By Lynda Bignell
Masters Candidate, Flinders University, South Australia
In September 2011 I was invited to do some research on a maritime archaeology project on Kangaroo Island, South Australia. This opportunity arose from me expressing my interest in coastal archaeology to Jennifer McKinnon, lecturer at Flinders University.
I was to work with Amer Khan, maritime archaeologist at DEWNR (Department of Environment, Water and Natural Resources), South Australia, on a project investigating coastal archaeology on a section of Kangaroo Island from Cape Borda to Cape du Couedic. In particular, we were investigating four shipwrecks along that coast. These were the Emily Smith (1877), the Mars (1885), the Loch Sloy (1899) and the Loch Vennachar(1905). These are well known shipwrecks and the task was focussed on finding the graves of the victims of the Loch Sloy shipwreck.
Funding had been acquired from the Commonwealth Government for projects involving coastal archaeology, in an attempt to learn more about the coastal history and archaeology of Australia. Other research volunteers, who were already working on the project were Terry Smith and Adrian Brown.
My first task was to follow up some enquiries that Adrian Brown had initiated with State Records at the facility at Gepps Cross, Adelaide. I had used the State Records facility in the city a few years ago, and it was easy to re-activate my membership card. The archivists were very helpful, both in instructing me in the use of the database search system and suggesting other resources that could be helpful.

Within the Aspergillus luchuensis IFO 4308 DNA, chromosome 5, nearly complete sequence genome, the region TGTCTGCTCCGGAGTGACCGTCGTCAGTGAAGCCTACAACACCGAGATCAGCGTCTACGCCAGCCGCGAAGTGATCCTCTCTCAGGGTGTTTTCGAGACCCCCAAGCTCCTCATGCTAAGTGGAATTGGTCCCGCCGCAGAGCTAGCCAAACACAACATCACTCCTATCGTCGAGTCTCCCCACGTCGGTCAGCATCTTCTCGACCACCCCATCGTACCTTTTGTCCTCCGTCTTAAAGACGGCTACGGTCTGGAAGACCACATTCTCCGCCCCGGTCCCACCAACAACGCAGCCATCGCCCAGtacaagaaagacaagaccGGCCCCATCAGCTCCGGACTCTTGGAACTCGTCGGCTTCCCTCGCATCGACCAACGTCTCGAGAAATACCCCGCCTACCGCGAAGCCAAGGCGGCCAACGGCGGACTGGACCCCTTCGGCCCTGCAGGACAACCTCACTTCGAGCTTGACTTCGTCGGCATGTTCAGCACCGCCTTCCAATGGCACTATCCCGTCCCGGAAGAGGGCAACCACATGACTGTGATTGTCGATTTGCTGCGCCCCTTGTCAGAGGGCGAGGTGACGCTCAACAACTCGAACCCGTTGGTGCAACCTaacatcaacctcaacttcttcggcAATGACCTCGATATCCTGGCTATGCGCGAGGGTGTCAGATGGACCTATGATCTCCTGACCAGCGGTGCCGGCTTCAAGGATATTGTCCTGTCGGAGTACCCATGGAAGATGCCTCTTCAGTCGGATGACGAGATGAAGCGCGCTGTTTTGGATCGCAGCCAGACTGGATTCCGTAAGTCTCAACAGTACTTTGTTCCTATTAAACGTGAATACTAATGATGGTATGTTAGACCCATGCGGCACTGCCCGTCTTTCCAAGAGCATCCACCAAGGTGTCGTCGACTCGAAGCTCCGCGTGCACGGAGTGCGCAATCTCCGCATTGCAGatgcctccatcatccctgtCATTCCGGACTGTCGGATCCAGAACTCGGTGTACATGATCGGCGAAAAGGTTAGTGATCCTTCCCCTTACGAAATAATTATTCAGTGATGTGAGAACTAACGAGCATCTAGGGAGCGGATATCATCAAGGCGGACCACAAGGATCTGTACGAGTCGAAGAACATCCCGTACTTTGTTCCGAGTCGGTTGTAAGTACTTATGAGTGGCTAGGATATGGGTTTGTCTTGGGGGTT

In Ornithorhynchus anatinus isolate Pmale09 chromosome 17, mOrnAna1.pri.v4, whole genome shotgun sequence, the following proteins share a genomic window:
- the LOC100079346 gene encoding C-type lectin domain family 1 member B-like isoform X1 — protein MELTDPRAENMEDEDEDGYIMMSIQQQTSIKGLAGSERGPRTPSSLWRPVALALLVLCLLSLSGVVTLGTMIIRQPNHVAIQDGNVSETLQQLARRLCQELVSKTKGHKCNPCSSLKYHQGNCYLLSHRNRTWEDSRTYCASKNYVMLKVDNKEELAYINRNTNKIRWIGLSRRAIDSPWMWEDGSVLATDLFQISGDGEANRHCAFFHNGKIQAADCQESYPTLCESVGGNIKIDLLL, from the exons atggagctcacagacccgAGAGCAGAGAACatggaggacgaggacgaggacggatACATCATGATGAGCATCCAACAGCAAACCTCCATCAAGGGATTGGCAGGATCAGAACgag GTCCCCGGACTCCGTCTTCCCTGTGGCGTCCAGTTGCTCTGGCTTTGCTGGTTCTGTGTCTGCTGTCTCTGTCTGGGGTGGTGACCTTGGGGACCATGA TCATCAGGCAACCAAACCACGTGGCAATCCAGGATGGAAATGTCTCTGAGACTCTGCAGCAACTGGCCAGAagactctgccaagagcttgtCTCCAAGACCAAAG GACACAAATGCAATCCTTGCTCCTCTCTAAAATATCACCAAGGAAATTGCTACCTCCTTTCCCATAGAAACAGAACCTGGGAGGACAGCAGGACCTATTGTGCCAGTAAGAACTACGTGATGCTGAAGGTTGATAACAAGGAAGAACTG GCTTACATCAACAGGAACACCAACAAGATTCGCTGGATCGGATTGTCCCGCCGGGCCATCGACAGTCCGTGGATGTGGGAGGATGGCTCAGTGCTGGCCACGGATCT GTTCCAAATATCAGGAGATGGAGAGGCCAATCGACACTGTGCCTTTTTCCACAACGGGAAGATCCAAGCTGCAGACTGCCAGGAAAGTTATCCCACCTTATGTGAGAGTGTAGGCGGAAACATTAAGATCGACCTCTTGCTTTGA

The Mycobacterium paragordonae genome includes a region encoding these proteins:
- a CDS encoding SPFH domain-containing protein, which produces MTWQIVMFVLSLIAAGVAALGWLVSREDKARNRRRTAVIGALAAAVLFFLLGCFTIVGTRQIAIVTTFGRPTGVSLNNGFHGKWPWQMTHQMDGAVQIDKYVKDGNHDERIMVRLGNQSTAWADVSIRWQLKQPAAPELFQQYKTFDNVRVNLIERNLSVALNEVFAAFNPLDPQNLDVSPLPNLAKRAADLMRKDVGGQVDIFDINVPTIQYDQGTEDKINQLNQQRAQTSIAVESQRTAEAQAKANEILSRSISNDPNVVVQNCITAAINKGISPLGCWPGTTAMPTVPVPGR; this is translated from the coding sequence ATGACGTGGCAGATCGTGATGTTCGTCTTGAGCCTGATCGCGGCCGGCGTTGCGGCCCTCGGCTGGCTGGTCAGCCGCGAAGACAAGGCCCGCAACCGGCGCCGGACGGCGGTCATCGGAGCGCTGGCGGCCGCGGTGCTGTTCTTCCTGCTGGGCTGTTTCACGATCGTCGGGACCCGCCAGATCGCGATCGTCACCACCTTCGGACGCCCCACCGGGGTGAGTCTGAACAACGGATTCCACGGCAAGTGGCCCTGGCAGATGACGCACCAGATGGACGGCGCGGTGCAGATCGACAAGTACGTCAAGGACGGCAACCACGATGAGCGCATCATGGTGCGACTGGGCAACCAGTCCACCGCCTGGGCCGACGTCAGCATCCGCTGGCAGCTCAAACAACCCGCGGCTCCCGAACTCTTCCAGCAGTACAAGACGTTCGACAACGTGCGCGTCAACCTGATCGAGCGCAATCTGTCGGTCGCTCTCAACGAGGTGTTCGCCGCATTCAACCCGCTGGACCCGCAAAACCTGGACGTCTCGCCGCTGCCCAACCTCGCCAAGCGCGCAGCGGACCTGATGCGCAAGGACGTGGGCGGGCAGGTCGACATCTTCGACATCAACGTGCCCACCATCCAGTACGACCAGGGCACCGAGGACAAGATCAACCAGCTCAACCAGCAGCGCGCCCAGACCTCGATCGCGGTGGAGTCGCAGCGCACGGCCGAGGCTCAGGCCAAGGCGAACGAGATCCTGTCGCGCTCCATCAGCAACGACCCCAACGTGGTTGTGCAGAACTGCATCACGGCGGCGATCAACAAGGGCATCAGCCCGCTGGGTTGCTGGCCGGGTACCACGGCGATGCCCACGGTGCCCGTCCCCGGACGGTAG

There were two obvious resources that could have given us information on the location of the graves. These were the official inquiry records and the coroner’s report. The coroner’s report was quickly discounted as these records had been recycled in World War II. The inquiry records proved to be more useful, and I photographed each page, as reading it there would have been too time consuming. These records are handwritten and obviously written at the time of the inquiry, making the writing more and more illegible. However, they produced a lot of useful information that would lead to further sources of information.
The inquiry included information about the ship, the crew, the cargo and the passengers and its movements from Glasgow to Adelaide. The Loch Sloy was owned by the Glasgow Shipping Company and was part of a fleet including the Loch Vennachar, which also sank in this area off Kangaroo Island. The inquiry interviewed people associated with the shipwreck including the apprentice Simpson, one of the survivors. It also gave an indication as to where the ship had foundered, which was of particular interest to the project group.
In my next blog, I will talk about the oral histories we conducted and how we met the descendants of the May family, who assisted the survivors, and also how easy it is to become addicted to Trove, the online newspaper resource of the National Library of Australia.